Changes in prescribing trends and initial pharmacotherapy of children with nocturnal enuresis in Japan: a large-scale medical claims database analysis.
PURPOSE: We analyzed the annual trends in and initial choice of pharmacotherapy for children with nocturnal enuresis (NE) using a large-scale medical claims database in Japan.
METHODS: A retrospective descriptive study performed using data from the Japan Medical Data Center between January 2005 and March 2019 involving 23,814 registrants under 16 years of age. In the first cohort of children with NE, we analyzed the comorbidities and associated annual pharmacotherapy prescribing trends. In the second cohort of only newly diagnosed cases, we analyzed the first prescribed age and initial choice of pharmacotherapy.
RESULTS: A total of 3494 children with NE were identified (mean age, 5.1 +/- 3.6 years; male, 66.0%). An incremental increase in the proportion of children administered NE medications was observed. The proportion of children treated with desmopressin significantly increased, whereas the prescription of tricyclic antidepressants significantly decreased and that of anticholinergics did not significantly change. Among the newly diagnosed children, 1897 were treated with approximately 90% of the prescribed monotherapy. Sublingual desmopressin monotherapy accounts for more than half of the initial pharmacotherapy from 2016 onward. Regardless of the drug class, pharmacological therapy was commonly initiated at the age of 8.3 +/- 2.1 years.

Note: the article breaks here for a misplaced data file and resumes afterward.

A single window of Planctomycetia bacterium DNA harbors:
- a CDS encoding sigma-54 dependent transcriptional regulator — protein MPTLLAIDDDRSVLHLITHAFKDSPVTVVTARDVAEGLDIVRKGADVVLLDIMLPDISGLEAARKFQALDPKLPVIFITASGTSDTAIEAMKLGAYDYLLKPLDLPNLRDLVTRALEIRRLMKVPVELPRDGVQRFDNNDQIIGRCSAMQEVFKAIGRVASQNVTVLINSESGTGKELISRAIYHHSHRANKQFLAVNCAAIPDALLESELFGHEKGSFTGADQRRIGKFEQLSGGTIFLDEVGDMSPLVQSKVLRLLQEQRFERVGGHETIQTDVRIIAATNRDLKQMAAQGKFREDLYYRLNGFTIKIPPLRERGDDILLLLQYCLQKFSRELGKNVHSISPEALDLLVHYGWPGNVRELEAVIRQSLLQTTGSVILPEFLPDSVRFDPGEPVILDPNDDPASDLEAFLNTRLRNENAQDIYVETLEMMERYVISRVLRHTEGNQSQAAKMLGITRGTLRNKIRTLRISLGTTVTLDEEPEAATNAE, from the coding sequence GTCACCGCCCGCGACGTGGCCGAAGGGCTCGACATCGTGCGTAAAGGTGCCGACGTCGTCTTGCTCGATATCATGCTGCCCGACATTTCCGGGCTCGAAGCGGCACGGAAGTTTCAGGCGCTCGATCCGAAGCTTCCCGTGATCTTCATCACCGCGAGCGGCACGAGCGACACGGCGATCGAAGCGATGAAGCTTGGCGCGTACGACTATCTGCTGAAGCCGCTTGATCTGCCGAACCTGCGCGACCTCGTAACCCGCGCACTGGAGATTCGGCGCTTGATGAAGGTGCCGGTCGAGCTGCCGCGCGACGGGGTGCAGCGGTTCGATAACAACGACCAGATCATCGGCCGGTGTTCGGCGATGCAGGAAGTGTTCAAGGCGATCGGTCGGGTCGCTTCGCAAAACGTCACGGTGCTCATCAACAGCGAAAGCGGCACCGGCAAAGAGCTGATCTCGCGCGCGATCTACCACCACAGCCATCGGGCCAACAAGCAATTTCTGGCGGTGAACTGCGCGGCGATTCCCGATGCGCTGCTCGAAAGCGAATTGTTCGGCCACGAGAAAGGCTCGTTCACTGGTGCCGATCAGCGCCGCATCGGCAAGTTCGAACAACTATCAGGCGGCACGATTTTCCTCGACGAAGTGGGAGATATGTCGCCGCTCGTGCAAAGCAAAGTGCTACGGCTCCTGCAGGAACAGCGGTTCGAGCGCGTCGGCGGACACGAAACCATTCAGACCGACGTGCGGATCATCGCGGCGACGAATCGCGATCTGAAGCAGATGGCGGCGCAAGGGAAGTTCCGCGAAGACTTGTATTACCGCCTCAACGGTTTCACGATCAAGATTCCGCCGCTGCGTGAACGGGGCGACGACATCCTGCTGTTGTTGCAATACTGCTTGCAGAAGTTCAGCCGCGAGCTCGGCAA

CONCLUSIONS: In Japan, the proportion of children treated with pharmacotherapy has been increasing. Furthermore, since the introduction of desmopressin sublingual formulations in 2012, a paradigm shift has occurred and this form of medication is now the most commonly prescribed, both from the annual perspective and as an initial choice among the newly diagnosed.
|ジャーナル名||World journal of urology|
|投稿者||Kasamo, Sachiko; Matsumoto, Seiji; Kawasaki, Yohei; Inoue, Hiroyasu; Tasaki, Yoshikazu|
|組織名||Institutional Research Office, Asahikawa Medical University, Asahikawa, Japan.;firstname.lastname@example.org.;Center for Advanced Research and Education, Asahikawa Medical University,;2-1-1-1, Midorigaoka-Higashi, Asahikawa, Hokkaido, 078-8510, Japan.;Clinical Biostatistics Section, Clinical Research Center, Chiba University;Hospital, Chiba, Japan.;Faculty of Nursing, Japanese Red Cross College of Nursing, Tokyo, Japan.;Education Center, Asahikawa Medical University, Asahikawa, Japan.;Department of Hospital Pharmacy and Pharmacology, Asahikawa Medical University,;Asahikawa, Japan.|